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General Discussion

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Nelson
Nelson
13 Dec 2011 13:13

Following the success of Sundays' Christmas Market, what of the chances of there being a weekly street market along a traffic-free Strand? Mary Portas has said that these are the future of Britain's town centres, and I wholeheartedly agree with her about this. The town was vibrant on Sunday last, why not every week?

Lynne
Lynne
13 Dec 2011 15:22

I agree Nelson that it would be great and in fact a friend of mind said exactly the same thing to me only the other day.

There was a market held weekly at the Warren this summer (in the field where the Tuesday car-boot used to be held).

Dunno how successful it was but if there is one being held there (albeit only during the summer) would there be enough consumer demand for another one being held on The Strand?

wriggler
wriggler
13 Dec 2011 15:57

Many start up markets only last a short time because traders don't make enough money for it to be worthwhile. Less stalls means the public don't go so less traders turn up......................... Successful markets have strict rules including starting times, finishing times and restrictions on what each trader can sell, and these have to enforced.
The recent Xmas market was obviously planned for some time and to be able to repeat this on a regular basis is not as easy at it seems.
A good starting point would be to ask last weeks traders if they would commit to being there on a regular basis, I think weekly might be too ambitious for starters, if a market is successful then it can become more frequent.

The only sensible way to approach this is to employ the services of people who have the experience of promoting a weekly market, finding traders and working out affordable fees.
Please no 'market commitee' it has to be a properly funded commercial venture, run by someone who knows what they are doing.

wriggler
wriggler
13 Dec 2011 17:41

Interesting as this is exactly what has happened in Shropshire, new markets to reviatlise the towns

http://www.shropshire.gov.uk/economicdevelopment.nsf/open/3A2E2D68D7D4DE898025778C0047172B

J.Warrener
J.Warrener
13 Dec 2011 19:37

Once a month or even four a year would be a great start. The town was very busy, which considering the lack of publicity was brilliant. Not only were the stalls doing a brisk trade , but all the shops were busy and the cafes rammed. A great day for dawlish , lets hope there are many more to come.

Brazilnut
Brazilnut
16 Dec 2011 16:14

And who organised for a meat lorry to be auctioning meat, when Lloyd Maunders was open!!!!!!!!!!!!!!!

The new directors of Dawlish Carnival Entertaiment Committee, surprise ,surprise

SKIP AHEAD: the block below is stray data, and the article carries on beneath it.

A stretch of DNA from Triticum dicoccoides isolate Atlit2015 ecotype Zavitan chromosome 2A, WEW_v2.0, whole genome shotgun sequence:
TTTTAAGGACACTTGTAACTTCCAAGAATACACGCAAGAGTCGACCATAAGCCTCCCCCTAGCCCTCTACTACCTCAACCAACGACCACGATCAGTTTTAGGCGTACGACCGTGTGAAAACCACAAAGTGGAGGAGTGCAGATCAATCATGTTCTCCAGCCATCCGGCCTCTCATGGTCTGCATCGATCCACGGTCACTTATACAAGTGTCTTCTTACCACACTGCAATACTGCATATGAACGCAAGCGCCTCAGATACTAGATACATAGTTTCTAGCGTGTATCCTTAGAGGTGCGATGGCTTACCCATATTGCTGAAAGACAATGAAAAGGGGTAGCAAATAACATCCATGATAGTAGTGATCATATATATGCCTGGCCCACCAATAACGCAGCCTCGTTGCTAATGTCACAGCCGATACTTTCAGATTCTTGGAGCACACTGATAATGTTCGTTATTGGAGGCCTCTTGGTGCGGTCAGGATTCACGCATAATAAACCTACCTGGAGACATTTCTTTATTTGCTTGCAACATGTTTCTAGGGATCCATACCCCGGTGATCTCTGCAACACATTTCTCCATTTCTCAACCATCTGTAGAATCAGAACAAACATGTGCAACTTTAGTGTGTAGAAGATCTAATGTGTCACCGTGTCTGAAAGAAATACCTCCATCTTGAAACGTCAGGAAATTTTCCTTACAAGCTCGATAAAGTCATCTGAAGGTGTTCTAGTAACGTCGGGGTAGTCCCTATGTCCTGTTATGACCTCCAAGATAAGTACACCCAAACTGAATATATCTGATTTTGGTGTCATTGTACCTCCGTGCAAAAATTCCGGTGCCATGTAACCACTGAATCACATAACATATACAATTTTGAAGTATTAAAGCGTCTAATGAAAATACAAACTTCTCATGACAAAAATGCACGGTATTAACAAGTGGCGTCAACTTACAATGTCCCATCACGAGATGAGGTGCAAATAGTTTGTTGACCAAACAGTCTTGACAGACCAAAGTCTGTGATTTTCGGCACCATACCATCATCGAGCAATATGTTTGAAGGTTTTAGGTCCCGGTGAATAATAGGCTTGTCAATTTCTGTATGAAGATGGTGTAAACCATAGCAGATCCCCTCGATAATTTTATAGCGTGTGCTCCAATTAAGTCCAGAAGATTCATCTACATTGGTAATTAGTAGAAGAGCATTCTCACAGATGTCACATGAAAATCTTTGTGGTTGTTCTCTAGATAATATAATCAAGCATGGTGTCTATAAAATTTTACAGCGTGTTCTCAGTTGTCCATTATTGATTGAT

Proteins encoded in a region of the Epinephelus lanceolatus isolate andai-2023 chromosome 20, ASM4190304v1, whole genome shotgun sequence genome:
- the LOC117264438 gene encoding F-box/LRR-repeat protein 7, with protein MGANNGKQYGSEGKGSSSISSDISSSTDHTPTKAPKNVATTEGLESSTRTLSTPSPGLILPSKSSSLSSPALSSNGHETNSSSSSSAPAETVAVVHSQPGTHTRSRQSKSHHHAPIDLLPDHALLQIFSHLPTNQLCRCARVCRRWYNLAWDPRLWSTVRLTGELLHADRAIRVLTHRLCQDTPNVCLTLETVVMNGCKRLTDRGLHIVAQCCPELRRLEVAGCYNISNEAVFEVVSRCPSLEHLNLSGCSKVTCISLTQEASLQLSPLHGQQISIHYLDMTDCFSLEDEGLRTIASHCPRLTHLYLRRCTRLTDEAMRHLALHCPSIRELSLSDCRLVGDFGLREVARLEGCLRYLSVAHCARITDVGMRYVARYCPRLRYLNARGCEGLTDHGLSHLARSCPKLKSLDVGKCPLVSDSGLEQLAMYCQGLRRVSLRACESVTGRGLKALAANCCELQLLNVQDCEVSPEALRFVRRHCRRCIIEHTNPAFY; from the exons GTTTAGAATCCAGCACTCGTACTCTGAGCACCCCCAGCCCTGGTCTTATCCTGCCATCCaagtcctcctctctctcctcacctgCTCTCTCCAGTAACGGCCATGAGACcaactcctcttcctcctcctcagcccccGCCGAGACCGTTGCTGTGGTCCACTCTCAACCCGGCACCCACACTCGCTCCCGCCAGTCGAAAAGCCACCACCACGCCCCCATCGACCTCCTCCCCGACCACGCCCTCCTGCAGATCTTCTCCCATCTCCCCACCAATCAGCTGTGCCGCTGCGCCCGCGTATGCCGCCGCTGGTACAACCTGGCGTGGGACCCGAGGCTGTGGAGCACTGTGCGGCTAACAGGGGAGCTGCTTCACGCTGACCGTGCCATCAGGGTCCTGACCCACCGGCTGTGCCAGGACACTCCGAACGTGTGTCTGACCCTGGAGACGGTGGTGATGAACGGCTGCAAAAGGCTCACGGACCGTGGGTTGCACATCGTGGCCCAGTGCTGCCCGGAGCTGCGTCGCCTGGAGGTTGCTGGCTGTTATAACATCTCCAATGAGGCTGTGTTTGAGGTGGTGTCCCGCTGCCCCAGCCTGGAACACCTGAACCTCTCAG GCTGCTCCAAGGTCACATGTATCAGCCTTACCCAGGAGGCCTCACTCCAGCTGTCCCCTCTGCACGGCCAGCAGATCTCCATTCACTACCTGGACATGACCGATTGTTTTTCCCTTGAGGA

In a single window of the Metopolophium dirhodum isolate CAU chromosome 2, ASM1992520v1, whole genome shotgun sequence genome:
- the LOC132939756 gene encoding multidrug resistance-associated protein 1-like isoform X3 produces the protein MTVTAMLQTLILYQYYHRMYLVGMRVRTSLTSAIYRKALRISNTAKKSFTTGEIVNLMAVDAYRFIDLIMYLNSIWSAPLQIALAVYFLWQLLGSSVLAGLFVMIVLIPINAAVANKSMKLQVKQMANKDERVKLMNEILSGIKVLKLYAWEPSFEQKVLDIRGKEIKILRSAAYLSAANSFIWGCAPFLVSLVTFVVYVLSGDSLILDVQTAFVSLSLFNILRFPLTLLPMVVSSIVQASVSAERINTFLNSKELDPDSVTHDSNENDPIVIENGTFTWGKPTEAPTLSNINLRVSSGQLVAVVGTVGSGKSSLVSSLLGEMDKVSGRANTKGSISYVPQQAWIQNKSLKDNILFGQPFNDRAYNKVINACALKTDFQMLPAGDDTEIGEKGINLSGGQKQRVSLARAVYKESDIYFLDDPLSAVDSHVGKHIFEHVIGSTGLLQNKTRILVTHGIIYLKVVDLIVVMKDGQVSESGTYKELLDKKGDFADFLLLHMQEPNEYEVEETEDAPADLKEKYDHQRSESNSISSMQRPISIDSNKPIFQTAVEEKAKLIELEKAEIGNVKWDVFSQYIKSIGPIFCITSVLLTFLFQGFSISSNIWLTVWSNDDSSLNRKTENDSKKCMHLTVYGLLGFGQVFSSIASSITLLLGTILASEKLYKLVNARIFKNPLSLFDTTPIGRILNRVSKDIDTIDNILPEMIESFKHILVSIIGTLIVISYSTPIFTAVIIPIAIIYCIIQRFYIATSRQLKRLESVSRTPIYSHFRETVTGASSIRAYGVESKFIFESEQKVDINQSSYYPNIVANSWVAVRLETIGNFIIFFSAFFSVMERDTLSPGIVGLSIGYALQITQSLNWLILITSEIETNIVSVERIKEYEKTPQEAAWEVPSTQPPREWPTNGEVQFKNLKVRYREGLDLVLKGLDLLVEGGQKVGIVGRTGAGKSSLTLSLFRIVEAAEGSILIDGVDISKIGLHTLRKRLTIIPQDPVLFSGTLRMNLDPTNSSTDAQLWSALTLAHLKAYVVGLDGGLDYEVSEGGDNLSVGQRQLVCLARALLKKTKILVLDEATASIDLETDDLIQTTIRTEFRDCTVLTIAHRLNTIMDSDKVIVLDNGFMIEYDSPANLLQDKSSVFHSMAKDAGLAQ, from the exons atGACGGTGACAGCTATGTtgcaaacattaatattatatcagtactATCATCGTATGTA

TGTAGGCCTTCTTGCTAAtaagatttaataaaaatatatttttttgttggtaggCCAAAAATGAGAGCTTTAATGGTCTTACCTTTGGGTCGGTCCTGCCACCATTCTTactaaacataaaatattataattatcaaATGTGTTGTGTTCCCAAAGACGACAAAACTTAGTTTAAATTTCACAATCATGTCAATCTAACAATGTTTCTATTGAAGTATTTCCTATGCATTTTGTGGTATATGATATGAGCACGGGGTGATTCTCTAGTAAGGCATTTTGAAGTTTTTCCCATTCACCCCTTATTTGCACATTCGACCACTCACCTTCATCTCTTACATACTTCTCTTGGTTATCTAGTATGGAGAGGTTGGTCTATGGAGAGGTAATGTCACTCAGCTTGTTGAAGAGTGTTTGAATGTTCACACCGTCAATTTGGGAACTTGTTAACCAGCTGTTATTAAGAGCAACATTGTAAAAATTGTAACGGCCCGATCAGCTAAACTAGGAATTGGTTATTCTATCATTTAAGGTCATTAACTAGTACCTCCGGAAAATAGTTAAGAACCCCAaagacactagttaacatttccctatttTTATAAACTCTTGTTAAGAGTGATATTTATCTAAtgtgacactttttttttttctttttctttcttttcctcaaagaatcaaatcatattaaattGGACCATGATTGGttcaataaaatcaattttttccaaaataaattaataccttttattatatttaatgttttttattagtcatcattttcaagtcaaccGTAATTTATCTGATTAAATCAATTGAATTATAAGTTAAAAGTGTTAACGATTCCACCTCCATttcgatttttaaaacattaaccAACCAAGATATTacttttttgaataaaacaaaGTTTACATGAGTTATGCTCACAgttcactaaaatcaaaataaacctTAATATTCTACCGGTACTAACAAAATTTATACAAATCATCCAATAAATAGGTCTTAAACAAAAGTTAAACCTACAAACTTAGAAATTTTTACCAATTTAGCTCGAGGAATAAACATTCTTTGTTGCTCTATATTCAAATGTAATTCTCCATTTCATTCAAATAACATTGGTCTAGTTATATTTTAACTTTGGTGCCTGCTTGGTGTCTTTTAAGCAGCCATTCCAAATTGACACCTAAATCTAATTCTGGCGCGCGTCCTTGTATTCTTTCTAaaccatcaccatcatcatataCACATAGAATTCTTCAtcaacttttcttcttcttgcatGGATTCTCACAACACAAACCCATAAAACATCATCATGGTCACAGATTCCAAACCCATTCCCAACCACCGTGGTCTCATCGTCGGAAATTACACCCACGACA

Lynne
Lynne
16 Dec 2011 16:20

The thing with street markets though is that isn't it often the case that they sell things that are also sold in the shops lining the pavements of the streets where the markets are held?

Or should it be the case that market stalls should only be allowed if the stall holders sell goods that the local shops don't?

I'm not saying one way or t'other. Just raising the question that's all.

Brazilnut
Brazilnut
16 Dec 2011 16:37

Well I think its not on, the Xmas Market was formed to help the local traders and this is the first time there has been a meat wagon auctioning meat like at Haldon Market. Lloyd Maunders are struggling now and quite rightly fuming

flo
flo
16 Dec 2011 17:52

I did think the meat auctioning was a bit off and didn't really fit in with the idea of the street market. Did Lloyd Maunders organise it?

Brazilnut
Brazilnut
16 Dec 2011 18:31

No they were absolutely fuming about it, all down to the Dawlish Carnival Entertainment Community ltd company

Lynne
Lynne
16 Dec 2011 20:44

So....is the objection only to the meat lorry (because of the competition it gave Maunders) or is there a general view that stalls should not compete with shops or stalls with stalls?

I ask as I seem to remember there were quite a few stalls selling cakes and savouries (so competing not only with each other and but also with any of the shops that were open selling the same). And several stalls selling different kinds of sweets. (Was Jen's Sweet Shop or any of the other sweet shops open?).

And then add to that the cafes that were open and which were competing against each other for custom.

Just trying to work out precisely just what the issue is - is it a particular one concerning the meat wagon vs Maunders only, or is it a general one concerning stall holders vs the shops?

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